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12-09-2008 06:06 AM
Example output from DIR/SIZ=ALL
12-09-2008 06:11 AM
They are not present on my standard systems. I would suggest enabling accounting and track down which processes account for the file creation.
- Bob Gezelter, http://www.rlgsc.com
12-09-2008 06:17 AM
Could be a cxx program (check Heins answer).
The 'system' call as used by the cxx program is implemented internally using a system library routine called LIB$SPAWN. This in tunr uses a system service SYS$CREPRC to get the work done. To communicated the SPAWN call uses MAILBOXES. Your environment will define where those mailboxes go. If your environment does NOTHING then all will be well. The mailbox is created using LNM$TEMPORARY_MAILBOX and when supprocess opens SYS$OUTPUT it will find the mailbox through LNM$FILE_DEV. If it can not find the mailbox, then this 'funny' filename will be used.
12-09-2008 06:29 AM
12-09-2008 06:57 AM
I found also many of those Logfiles in my TCPIP$SSH Directory. All those files contain something like this:
add nodename.domain.CH:10.0 MIT-MAGIC-COOKIE-1 1f9322da8a87c80d1ac668d05dcf3307
Could it be that one of your user accounts has SYS$SYSTEM as it's login directory?
12-09-2008 07:00 AM
No, the sys$login for the system account is [sysmgr] and I don't have SSH enabled.
12-09-2008 12:39 PM
Yes you can delete them. They're junk left over from [personal opinion] a bug in DCL.
The files are probably from batch jobs run in processes that redefine LNM$TEMPORARY_MAILBOX and execute PIPE commands. Here's what happens...
A PIPE command can result in the creation of multiple (sub)processes, one for each pipe segment. The output from the LAST pipe segment needs to feed back into SYS$OUTPUT for the main process. That's not a problem for an interactive process because the pipe subprocess can write directly to the (shareable) terminal owned by the master process.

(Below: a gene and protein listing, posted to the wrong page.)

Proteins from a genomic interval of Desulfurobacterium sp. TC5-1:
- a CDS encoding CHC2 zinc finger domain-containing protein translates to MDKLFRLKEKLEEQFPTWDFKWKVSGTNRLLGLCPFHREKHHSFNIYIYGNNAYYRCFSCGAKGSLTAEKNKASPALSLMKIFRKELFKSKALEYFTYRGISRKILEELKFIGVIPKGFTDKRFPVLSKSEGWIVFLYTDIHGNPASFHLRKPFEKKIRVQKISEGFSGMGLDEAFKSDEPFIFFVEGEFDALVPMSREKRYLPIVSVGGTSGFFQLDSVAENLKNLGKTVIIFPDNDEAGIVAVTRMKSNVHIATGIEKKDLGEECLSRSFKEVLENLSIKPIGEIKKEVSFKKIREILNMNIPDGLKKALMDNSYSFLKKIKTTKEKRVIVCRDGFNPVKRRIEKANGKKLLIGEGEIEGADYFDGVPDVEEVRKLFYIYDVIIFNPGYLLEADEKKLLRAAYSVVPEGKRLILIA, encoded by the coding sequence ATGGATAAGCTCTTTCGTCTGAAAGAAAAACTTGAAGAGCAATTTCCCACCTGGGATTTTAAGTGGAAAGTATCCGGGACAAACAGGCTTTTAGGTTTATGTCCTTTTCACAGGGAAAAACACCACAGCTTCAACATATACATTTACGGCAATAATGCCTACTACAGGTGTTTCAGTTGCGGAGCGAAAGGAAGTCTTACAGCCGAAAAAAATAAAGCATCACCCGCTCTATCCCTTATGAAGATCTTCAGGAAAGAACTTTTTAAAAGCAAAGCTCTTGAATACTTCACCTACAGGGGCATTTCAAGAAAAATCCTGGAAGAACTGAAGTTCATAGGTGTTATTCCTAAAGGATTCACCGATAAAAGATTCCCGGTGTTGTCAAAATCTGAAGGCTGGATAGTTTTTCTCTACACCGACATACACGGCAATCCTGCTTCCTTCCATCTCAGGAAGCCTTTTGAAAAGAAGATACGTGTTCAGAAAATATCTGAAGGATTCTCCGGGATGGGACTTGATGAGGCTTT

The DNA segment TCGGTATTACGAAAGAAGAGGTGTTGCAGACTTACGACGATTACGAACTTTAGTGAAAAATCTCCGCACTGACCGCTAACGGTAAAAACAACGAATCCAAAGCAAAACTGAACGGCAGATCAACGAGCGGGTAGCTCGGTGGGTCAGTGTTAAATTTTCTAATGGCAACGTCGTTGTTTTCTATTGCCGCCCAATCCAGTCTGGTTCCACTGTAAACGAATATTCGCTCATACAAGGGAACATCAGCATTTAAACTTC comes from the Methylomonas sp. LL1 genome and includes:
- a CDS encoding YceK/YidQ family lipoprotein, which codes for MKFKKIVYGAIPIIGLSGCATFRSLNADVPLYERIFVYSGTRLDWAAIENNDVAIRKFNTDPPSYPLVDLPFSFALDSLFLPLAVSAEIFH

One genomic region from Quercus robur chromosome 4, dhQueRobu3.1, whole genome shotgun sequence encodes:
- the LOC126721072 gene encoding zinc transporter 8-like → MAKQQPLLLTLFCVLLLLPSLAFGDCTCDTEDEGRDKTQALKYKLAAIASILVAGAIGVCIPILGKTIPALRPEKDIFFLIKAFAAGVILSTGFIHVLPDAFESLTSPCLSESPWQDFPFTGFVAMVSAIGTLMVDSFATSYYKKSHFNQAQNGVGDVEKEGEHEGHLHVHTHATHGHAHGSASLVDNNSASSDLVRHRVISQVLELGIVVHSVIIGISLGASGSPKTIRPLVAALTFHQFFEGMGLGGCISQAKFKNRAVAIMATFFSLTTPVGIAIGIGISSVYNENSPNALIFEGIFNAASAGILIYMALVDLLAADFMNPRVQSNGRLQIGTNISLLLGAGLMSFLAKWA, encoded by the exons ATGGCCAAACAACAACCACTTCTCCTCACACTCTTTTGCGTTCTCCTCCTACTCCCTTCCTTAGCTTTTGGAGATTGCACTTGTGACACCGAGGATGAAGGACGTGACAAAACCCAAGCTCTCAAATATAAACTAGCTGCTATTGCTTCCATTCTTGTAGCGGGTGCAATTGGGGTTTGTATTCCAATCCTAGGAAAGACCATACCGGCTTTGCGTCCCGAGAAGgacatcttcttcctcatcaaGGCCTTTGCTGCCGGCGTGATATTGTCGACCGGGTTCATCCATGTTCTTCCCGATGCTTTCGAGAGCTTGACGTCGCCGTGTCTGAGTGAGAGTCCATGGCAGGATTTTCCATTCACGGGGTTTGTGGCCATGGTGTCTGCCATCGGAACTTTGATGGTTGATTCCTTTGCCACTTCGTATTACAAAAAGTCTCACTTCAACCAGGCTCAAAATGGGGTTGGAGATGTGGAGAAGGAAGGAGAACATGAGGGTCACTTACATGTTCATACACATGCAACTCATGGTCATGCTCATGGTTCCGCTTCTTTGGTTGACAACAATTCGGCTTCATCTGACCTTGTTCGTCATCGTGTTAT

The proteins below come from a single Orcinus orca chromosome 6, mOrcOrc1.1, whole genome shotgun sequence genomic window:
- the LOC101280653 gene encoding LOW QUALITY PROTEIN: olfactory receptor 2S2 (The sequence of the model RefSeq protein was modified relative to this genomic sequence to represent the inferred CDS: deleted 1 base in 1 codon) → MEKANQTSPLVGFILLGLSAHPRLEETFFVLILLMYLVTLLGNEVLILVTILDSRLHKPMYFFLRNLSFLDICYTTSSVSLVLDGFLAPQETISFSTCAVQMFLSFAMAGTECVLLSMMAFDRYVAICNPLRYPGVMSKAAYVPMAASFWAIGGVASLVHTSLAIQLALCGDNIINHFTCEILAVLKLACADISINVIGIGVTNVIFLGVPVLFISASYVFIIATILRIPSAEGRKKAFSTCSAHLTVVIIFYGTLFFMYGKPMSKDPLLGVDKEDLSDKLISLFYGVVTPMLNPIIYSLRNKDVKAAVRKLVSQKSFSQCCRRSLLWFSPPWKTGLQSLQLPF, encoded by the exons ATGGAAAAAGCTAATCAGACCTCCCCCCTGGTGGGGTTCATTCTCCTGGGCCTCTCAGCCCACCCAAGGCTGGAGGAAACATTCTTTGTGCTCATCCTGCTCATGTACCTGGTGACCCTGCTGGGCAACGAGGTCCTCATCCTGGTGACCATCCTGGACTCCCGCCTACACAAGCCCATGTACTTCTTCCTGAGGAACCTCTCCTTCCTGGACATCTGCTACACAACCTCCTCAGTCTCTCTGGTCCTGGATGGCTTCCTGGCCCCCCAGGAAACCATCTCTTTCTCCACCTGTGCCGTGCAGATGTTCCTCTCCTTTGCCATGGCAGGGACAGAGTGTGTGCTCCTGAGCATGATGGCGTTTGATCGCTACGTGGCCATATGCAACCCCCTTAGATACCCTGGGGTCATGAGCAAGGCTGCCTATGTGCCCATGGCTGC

However, in BATCH or NETWORK mode, or where SYS$OUTPUT is redirected to a file, that can't be done, as the file isn't shareable. Instead, DCL feeds the output into a mailbox, which the master process reads and echos to SYS$OUTPUT. The mailbox is pointed to by a logical name "DCL$OUTPUT_
The catch is, DCL has at least two design flaws in this mechanism. The first is that LNM$TEMPORARY_MAILBOX is not propagated to the spawned subprocesses, so they can't translate the logical name. By RMS file name rules, that means the OPEN operation will create the DCL$OUTPUT_pid.LOG files that you see.
This has been fixed to some extent by forcing the logical name to be defined in LNM$JOB, regardless of LNM$TEMPORARY_MAILBOX. This change should reach a DCL or UPDATE patch for V8.3 and above, eventually (or may already be there, check the release notes).
The second flaw is the master process waits until after all the pipe processes have been created before creating the mailbox and defining the logical name. As such there is a timing window. If a pipe segment writes output too quickly it can happen before the mailbox is created, and generate the same file. I've been bitten by this when attempting to send data from intermediate pipe segments back to the master process (for example, writing log or debug information back to the master SYS$OUTPUT, rather than sending it down the pipe).
I have some rather convoluted code to find and wait for the DCL$OUTPUT device from intermediate segments. To my way of thinking this is a bug. The way I see it, every pipline must have an end pipe, and therefore must have a back channel to the pipe initiator, so I'd create it before any of the processes, and define the logical name so it's available to all segments and guaranteed to be ready, but DCL engineering don't see it that way.
You may find that adding a short delay at the beginning of your last pipe segment will fix the problem (or, rather, hide it ;-). Alternatively you can loop until you see a non-null translation for DCL$OUTPUT.
The attachment is a procedure to demonstrate the delay in creating the mailbox and logical name. SUBMIT it to a batch queue. The results are in the LOG file. Note that it does nothing if executed interactively.
12-09-2008 12:49 PM